Frank Bainimarama did not attend the meeting in Port Moresby
Fiji's leader has expressed defiance, a day after the Pacific Islands Forum threatened it with expulsion if no elections were held by the end of 2009.
In an interview with the New Zealand-based Hindi-language Radio Tarana, Frank Bainimarama said he felt under no pressure to set a date for elections.
He described New Zealand's Prime Minister, John Key, as being very rude and uninformed.
Mr Bainimarama took control of Fiji in a military coup in 2006.
The Pacific Islands Forum met on Tuesday and agreed that if Fiji did not announce an election date by the start of May, and hold elections by the end of the year, it would face sanctions by the regional grouping, including a loss of development funding.
'Declaration of war'
In the interview, Mr Bainimarama said the forum should not hold its breath waiting for instant action.
"It is going to be a long wait. We have already given our explanation, right now I don't think we need to explain anymore," Mr Bainimarama said in the interview, repeating his comment that elections could take up to 10 years.
He described the summit's ultimatum as unprecedented.
"I have never come across a situation where a country gives an ultimatum to another country unless, of course, there is a declaration of war", he told Radio Tarana.
He also singled out New Zealand's prime minister for criticism.
"I don't think, from the explanation that was given to me by the attorney general, that [John Key] completely understands what is happening in Fiji because during the discussion yesterday he was very rude to the attorney general - he was very personal in his questions to him," he said.
A spokeswoman for Mr Key was reported in New Zealand media as saying he was not available for comment.
Fiji's attorney general Aiyaz Saiyed Khaiyum has said Fiji was not in crisis.
"You have a government in place that's been held to be legally and validly appointed by His Excellency our president [by] a three member panel of the High Court. So we do not understand what the crisis is," Radio New Zealand quoted him as saying.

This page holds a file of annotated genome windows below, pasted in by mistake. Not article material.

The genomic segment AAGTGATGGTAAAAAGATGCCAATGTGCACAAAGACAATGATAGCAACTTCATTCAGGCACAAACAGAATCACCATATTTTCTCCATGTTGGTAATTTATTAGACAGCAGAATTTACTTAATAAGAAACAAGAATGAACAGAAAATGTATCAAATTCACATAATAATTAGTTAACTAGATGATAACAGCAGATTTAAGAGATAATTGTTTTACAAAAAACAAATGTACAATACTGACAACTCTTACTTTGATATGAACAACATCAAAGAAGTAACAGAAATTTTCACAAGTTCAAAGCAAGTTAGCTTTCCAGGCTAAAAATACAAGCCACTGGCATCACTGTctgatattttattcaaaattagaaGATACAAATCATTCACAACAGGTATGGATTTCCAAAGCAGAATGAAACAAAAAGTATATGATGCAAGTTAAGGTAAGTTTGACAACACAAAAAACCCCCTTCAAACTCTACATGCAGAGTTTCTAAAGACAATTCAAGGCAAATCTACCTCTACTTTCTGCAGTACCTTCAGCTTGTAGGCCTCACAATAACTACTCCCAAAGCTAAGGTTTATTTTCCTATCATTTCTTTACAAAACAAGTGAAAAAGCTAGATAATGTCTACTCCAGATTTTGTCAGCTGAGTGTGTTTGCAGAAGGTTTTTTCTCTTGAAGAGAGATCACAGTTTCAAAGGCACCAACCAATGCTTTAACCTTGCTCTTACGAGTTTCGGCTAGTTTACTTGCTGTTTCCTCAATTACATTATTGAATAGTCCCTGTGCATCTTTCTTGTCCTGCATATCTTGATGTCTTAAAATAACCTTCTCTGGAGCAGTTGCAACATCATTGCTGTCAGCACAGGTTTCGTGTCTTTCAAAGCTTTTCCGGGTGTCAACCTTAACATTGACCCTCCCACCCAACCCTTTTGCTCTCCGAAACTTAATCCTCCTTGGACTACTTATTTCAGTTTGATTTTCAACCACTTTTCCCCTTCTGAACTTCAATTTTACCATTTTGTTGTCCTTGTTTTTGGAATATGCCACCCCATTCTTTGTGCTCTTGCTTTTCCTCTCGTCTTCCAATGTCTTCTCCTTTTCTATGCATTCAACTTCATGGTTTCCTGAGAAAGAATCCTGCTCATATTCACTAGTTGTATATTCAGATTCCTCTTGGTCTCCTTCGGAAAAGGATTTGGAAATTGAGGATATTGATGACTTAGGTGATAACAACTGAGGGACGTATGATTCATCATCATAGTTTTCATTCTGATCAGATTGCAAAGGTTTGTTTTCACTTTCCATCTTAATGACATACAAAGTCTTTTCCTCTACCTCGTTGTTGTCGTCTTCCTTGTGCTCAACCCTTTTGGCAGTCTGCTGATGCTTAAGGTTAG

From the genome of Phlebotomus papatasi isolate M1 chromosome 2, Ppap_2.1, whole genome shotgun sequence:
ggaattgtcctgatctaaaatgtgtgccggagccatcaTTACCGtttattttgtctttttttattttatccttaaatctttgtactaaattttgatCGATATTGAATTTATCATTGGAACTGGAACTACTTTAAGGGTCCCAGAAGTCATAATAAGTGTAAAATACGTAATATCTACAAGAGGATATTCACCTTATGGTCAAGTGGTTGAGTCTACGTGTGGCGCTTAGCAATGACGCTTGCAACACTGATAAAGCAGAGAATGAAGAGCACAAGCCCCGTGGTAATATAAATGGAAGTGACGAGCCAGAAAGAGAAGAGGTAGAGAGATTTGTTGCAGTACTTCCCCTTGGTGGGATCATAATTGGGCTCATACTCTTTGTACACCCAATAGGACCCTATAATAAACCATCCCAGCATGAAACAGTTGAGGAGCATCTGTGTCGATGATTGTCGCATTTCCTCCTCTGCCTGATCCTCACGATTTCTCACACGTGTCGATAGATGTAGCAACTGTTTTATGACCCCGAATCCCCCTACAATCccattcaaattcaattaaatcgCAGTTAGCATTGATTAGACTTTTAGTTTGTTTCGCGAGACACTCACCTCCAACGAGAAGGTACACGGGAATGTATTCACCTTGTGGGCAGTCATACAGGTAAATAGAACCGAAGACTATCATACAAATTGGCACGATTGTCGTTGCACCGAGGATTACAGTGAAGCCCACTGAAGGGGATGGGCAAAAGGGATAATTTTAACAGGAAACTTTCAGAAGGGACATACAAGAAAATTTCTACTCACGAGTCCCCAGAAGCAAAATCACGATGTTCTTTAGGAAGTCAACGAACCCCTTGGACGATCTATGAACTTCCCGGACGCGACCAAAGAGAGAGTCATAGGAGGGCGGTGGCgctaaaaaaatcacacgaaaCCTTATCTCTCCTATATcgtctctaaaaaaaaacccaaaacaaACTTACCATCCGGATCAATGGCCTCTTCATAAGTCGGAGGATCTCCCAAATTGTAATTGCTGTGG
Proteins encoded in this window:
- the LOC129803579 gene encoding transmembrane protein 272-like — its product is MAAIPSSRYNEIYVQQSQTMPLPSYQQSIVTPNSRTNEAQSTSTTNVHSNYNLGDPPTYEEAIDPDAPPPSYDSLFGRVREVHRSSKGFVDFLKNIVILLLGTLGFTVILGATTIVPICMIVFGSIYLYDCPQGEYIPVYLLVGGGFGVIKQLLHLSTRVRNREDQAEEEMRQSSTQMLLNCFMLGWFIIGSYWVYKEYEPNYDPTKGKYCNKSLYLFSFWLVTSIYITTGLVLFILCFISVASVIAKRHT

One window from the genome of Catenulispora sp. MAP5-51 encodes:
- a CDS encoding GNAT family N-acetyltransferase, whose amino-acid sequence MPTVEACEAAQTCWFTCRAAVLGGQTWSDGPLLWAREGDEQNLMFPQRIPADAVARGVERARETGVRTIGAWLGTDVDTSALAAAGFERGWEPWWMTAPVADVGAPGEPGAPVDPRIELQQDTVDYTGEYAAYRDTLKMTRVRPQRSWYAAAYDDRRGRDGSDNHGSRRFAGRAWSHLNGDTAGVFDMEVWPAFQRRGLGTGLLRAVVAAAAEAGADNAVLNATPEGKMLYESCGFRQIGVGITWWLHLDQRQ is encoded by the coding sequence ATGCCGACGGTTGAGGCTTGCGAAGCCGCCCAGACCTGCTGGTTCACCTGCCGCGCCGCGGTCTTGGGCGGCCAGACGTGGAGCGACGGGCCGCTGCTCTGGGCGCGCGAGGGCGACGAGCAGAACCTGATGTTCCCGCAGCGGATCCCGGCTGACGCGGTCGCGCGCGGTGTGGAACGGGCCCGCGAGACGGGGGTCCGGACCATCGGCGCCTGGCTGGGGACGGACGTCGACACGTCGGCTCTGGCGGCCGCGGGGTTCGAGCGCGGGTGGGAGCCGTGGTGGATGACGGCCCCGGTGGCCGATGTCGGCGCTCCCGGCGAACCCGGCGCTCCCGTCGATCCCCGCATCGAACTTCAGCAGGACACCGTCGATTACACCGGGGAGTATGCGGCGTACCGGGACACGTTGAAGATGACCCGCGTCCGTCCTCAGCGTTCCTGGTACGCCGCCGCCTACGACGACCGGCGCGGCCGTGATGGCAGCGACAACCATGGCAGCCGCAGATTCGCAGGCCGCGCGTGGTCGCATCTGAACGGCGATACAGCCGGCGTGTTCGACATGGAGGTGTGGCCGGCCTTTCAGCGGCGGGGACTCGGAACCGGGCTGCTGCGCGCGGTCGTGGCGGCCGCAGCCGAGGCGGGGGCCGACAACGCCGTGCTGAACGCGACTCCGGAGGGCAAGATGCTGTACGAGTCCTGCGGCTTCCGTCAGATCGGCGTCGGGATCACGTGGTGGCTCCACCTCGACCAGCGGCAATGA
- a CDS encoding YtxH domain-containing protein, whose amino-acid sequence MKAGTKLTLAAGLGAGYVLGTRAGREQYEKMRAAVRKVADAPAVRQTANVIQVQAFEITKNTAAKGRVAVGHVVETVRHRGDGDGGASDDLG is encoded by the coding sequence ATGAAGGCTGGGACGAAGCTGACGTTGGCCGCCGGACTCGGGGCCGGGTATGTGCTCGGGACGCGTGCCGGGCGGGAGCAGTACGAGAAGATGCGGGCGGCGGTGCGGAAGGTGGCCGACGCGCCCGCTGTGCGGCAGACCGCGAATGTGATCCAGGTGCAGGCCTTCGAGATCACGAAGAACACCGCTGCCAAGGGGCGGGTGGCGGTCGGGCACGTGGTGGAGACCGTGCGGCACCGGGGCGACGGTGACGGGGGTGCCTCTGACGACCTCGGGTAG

The country wanted "long-term and sustainable" democracy which "seems lost on some people", Radio New Zealand reported.
Fiji's deposed former leader Laisenia Qarase said the ultimatum was unlikely to persuade Mr Bainimarama to change his position.
Mr Bainimarama "has become addicted to political power... he likes the power and that is why I feel it will be very unlikely that he will hold elections by the end of the year", Mr Qarase said.
Academics based outside Fiji concurred, saying the military man was not the sort of person to react well to outside pressures.
Meanwhile, the publisher of the Fiji Times expelled this week from Fiji, Rex Gardner, criticised his deportation.
"They're acting with somewhat of a bunker mentality at the moment and I think some of the actions are a little irrational and I think my deportation is one of those such actions," said Mr Gardner in an interview with the Australia (TV) Network.
"We in the media feel [Fiji's military-backed leaders] are not accountable, they're not transparent in any way, they don't get called to account."
Mr Gardner was the third foreign publisher to have been deported from Fiji in the past year.